Ultrasound Vs Laser – The Battle of the Electrotherapies

Ultrasound therapyUltrasound therapy
Image from Flickr by Patrix

Electrotherapies are commonly used in the treatment of sporting injuries, occupational injuries and other pain conditions. Ultrasound has been used in physical therapy for decades, but now the new kid on the block, laser seems to be gaining in popularity and may even overtake ultrasound. Here we look at the two different treatment methods, their effects, indications, contraindications and dangers.

Electrotherapy is the use of an electric current to provide therapeutic effects on the body’s tissues. There are many different types of electrotherapy treatments available and their use varies widely between different therapists.

There is some controversy surrounding their use as there is little scientific evidence available to support their efficacy. However, electrotherapy use tends to be justified by therapists who have seen the beneficial effects of using such treatments on a range of different injuries and conditions in a clinical setting.

In general, electrotherapeutic treatments are designed to help:

• Ease pain
• Reduce inflammation
• Decrease swelling
• Increase blood flow
• Increase cellular metabolism
• Break down scar tissue and adhesions
• Increase tissue flexibility
• Decrease muscle spasm
• Increase cell regeneration
• Stimulate muscle contraction

Ultrasound

Ultrasound was first used in the 1940’s and is the longest standing form of electrotherapy to still be in regular use. It is still used extensively in physical therapy (physiotherapy, sports therapy, chiropractic and osteopathic) clinics to treat patients with soft tissue injuries.

It is most commonly used to treat superficial localised conditions such as muscle strains, tendinopathies and bursitis. The treatment is applied via a treatment head and using a gel to aid smooth movement and adherence to the skin. Ultrasound tends to be most effective on tissues with a higher collagen density (such as ligaments and tendons), than muscles and cartilage.

Ultrasound therapy uses sound waves which are transmitted into the tissues to have both thermal and non-thermal effects.

Ultrasound therapy cannot be felt; it should not cause pain or tingling sensations. Treatments tend to last anywhere between 3 and 8 minutes, depending on the size and depth of the structure being treated. The treatment head is kept in motion throughout the treatment, to avoid the risk of burns to the underlying tissue.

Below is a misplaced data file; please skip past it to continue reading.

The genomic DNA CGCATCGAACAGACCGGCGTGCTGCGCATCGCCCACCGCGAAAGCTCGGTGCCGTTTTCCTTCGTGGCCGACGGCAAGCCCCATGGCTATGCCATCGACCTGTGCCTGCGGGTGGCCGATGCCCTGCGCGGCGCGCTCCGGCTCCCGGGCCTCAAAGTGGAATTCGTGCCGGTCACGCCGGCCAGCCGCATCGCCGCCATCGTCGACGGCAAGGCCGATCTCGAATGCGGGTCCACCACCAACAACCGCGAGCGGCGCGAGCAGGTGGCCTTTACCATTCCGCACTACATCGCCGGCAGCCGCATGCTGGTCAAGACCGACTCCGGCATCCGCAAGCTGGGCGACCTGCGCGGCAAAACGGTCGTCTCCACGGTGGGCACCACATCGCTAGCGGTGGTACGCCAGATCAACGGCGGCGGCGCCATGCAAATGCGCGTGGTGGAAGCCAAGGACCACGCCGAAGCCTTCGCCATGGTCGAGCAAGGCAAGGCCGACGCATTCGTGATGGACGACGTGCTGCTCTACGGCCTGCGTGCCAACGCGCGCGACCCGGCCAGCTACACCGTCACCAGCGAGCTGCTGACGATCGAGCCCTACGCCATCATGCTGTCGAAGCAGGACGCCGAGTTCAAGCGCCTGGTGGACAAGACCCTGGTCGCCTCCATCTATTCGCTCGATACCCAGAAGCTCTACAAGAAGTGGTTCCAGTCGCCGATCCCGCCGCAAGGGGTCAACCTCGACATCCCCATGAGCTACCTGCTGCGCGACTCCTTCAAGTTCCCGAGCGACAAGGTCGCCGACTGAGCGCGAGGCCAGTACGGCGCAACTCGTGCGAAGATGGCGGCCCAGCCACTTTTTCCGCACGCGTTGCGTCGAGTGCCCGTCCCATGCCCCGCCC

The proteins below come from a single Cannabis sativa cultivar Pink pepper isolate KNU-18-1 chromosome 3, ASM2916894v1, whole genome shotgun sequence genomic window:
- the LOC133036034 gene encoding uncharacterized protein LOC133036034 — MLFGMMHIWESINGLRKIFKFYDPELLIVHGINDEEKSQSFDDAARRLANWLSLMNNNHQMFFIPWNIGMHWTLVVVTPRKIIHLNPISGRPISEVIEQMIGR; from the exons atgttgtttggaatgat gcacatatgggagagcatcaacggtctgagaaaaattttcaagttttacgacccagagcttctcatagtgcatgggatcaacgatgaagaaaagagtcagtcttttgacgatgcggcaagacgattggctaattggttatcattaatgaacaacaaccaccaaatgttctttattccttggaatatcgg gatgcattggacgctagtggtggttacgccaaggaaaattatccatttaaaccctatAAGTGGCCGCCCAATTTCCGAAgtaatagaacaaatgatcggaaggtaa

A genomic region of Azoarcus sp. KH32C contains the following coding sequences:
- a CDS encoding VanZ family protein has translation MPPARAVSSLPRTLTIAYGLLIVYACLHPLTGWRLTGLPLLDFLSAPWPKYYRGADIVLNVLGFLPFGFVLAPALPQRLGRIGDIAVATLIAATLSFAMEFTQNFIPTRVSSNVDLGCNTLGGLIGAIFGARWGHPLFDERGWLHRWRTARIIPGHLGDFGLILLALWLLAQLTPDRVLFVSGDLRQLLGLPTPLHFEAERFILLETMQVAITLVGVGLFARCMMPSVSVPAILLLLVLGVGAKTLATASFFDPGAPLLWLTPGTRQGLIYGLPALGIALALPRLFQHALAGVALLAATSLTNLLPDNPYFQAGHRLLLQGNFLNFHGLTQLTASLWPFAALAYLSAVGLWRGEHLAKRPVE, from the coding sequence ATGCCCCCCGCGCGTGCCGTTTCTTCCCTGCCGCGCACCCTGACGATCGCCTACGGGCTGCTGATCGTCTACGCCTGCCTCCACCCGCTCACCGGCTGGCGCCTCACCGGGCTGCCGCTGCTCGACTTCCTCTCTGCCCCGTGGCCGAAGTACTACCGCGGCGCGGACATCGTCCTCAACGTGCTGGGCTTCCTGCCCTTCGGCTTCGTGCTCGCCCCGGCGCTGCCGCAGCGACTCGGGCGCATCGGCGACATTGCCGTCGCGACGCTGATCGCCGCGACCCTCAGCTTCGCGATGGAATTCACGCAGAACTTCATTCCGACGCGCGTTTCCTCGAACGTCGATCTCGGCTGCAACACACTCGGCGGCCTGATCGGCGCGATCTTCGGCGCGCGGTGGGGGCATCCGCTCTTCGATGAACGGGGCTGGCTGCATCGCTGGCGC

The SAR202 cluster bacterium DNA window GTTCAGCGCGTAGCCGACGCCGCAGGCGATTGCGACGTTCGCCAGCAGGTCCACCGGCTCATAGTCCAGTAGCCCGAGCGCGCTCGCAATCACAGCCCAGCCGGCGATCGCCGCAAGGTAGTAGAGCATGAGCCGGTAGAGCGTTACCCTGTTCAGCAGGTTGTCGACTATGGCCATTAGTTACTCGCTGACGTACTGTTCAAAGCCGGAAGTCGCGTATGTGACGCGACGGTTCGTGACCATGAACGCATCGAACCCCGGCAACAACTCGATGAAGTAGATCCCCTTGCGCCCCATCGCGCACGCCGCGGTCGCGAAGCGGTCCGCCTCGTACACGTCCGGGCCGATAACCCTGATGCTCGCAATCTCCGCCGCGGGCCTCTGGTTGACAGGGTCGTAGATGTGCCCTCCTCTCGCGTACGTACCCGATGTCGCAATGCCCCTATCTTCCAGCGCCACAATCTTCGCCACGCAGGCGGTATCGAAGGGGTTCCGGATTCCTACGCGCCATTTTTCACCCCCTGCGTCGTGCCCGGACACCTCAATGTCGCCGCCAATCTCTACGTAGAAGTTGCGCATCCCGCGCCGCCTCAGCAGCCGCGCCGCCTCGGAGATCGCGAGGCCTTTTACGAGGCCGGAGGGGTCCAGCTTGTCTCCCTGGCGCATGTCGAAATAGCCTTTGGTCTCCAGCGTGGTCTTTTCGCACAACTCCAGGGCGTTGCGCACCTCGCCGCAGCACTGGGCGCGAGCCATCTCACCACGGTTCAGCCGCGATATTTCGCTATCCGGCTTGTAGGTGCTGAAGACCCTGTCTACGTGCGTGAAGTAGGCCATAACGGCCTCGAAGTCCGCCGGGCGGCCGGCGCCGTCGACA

Laser

Laser is an abbreviation of Low-Level Laser Therapy (LLLT) and is a treatment modality which uses red and near infra-red light to improve healing rates, reduce inflammation and decrease both acute and chronic pain.

It was first developed in 1967, but has only more recently been used extensively in injury and pain management clinics. It is used to treat a range of conditions, for example tendinopathies, neuropathic pain and joint pain such as osteoarthritis.

Laser and LED beams stimulate the cells that repair tissues, reduce inflammation and pain. These effects are photochemical, not thermal. LLLT is sometimes also known as ‘cold laser’.

Comparison

Ultrasound

Thermal and non-thermal effects
Closed wounds only
Not to be used over the eyes
Potential tissue damage if used incorrectly
Lack of research demonstrating efficacy
Should not be used on those with circulatory or neuropathic conditions, children or the elderly. Not safe to use on the abdomen of pregnant women or over cancerous lesions.

Laser

Non-thermal effects (‘cold laser’)
Use on open wounds
Can be used over the eyes
Gastrointestinal symptoms with chronic pain treatment
More research demonstrating efficacy
Safe to use on most populations. Should not be used on cancerous lesions or abdomens of pregnant women.

To summarise, Laser can be used on a wider range of injuries and conditions and has fewer contraindications to treatment than ultrasound. Ultrasound poses more of a risk in terms of potential tissue damage, mostly due to the thermal effects and danger of burns. Finally, there is more scientific evidence supporting the use of laser therapy for treating soft tissue injuries.

One study published in the American Journal of Sports Medicine in 2008 (Stergioulas et al) demonstrated a significant improvement in pain levels in those with Achilles tendinopathy when laser was used in conjunction with eccentric strengthening (compared to sham laser and eccentric strengthening).

However, the lack of evidence supporting the use of ultrasound therapy may be due to the wide variation in treatment settings used among different studies which can have dramatic effects on the outcomes. Ultrasound also has a pro-inflammatory effect which may explain why studies looking into the anti-inflammatory effect have shown no effect.

Conclusion

In conclusion, it appears that laser therapy has more applications in treating soft tissue injuries and also poses less risk of cell damage. Whilst many clinicians regularly use ultrasound and have seen positive results in the clinical setting, there is less research to back this up than there is with laser therapy.

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